Keeping in mind the fact that Danish teacher training for preschool, primary and lower secondary school is carried out in institutions that are below university level, as well as the fact that formal written assessment is a very uncommon activity (Egelund, 2002), it is understandable that the Ministry of Education has since 2003 issued guidelines for competences to be achieved in each subject in the Folkeskole for two-year intervals – a change which only marginally passed through Parliament as it was considered ‘un-Danish’.

Moreover, from 2002, results from the Afgangsprøve after 9 years of Folkeskole have been published on the homepage of each school and on the Ministry of Education’s website. In this way, the Danish education system is in a transition between an emphasis on ‘inputs’, such as resources per student, to ‘outcomes’, such as results from the final tests and examinations, the latter being instigated by an act dealing with the ‘openness and transparency’ of information and compulsory intermediate goals.

Finally from 2007 the national, adaptive tests, the national competence profiles, the teacher ‘toolbox’, and the committee for supervision of quality in the Folkeskole is the latest attempts to raise the output quality of the Folkeskole.



  • Andersen, A.M., Egelund, N., Pilegaard, T, Krone, M., Lindenskov, L & Mejding, J (2001). Forventninger og færdigheder (Expectiations and proficiency.)  Copenhagen. Institute of Social Research. (In Danish)
  • Egelund, N. (2002) Hvad skal der til for at skabe kvalitet og faglighed i læreprocesser og resultater? [What is needed to produce quality and proficiency in learning processes and results] Uddannelse, 35, 11–21. (In Danish)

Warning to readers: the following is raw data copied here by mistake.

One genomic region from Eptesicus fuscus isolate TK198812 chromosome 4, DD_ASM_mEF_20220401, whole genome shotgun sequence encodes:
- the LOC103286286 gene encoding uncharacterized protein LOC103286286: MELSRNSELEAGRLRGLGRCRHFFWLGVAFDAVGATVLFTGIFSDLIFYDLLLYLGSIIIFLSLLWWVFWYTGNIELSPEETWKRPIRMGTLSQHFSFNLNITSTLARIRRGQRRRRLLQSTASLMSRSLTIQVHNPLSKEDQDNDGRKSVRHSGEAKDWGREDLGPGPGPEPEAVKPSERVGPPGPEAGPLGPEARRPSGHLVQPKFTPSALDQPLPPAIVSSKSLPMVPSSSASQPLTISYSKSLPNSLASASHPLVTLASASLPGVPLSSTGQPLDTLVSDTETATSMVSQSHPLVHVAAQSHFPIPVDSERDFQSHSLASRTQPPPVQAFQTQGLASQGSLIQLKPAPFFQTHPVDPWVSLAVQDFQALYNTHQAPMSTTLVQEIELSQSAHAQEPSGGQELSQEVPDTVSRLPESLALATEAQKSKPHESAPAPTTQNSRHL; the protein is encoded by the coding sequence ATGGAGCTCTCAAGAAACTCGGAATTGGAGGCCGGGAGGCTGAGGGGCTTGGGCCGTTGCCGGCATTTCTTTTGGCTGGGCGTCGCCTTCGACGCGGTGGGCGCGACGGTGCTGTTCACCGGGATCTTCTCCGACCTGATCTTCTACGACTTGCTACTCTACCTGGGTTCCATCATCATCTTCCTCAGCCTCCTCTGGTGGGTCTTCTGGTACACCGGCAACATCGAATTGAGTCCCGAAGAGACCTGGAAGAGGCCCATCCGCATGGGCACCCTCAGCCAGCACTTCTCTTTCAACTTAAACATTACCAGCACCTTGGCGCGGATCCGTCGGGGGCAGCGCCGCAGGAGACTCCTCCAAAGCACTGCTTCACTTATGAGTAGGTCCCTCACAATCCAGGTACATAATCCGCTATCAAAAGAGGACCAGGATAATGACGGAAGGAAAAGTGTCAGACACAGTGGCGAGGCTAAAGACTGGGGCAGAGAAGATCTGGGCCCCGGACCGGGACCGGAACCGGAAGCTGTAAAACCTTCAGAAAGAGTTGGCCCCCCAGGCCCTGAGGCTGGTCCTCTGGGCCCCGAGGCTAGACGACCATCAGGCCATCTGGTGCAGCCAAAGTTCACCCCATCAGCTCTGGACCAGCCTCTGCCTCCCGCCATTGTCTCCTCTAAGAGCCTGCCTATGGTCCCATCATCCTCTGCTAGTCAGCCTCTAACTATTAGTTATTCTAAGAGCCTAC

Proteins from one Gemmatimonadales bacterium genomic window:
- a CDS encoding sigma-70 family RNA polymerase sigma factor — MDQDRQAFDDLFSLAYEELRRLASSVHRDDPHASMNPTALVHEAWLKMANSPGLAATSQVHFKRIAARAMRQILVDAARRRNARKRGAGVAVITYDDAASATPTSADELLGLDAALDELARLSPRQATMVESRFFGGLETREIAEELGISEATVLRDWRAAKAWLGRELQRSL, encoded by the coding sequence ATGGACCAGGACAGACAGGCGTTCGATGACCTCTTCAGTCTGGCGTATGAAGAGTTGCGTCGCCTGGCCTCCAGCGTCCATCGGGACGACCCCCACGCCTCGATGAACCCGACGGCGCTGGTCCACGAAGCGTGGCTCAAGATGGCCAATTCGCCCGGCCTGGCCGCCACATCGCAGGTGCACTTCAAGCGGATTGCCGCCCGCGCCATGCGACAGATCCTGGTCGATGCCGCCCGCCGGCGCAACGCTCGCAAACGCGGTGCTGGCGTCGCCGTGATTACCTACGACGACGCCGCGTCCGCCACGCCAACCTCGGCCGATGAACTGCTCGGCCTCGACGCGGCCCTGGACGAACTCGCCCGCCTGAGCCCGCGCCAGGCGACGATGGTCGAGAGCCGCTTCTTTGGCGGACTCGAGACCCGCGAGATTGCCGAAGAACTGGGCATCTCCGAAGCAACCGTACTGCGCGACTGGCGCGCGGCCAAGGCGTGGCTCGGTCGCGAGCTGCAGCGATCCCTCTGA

• Egelund, N. (2003): Tosprogede og dansksprogede (Bilingual and Danish language speaking pupils) (Copenhagen, The Danish University of Education). (In Danish)
  • Elley, W. B. (Ed.) (1994) The IEA study of reading literacy: achievement and instruction in thirty-two school systems (Oxford, Pergamon Press).
  • Mehlbye, J. (2000) Evalueringen af programmet Folkeskolen år 2000 : midtvejsrapport : status over kommunernes arbejde med Folkeskolen år 2000 [Evaluation of the developmental programme Folkeskolen year 2000: Midterm report: Status for the municipal work with Folkeskolen year 2000] (Copenhagen, AKF; DLH,DPI,SFI). (In Danish)
  • OECD (2001) Knowledge and skills for life: first results from PISA (Paris, OECD).
  • Pilegaard, T., Turmo, J. & Turmo, A. (2003) Reading literacy and home background, in: S. Lie, P. Linnakyla & A. Roe (Eds) Northern Light on PISA (Oslo, University of Oslo), 83-99.
  • Undervisningsministeriet (2003): Fælles mål (Common gouls). Uddannelsesstyrelsens håndbogsserie nr. 9 – 2003. Copenhagen. (In Danish)
  • Uni-C. The Danish IT Centre for Education and Research (2004) Private communication.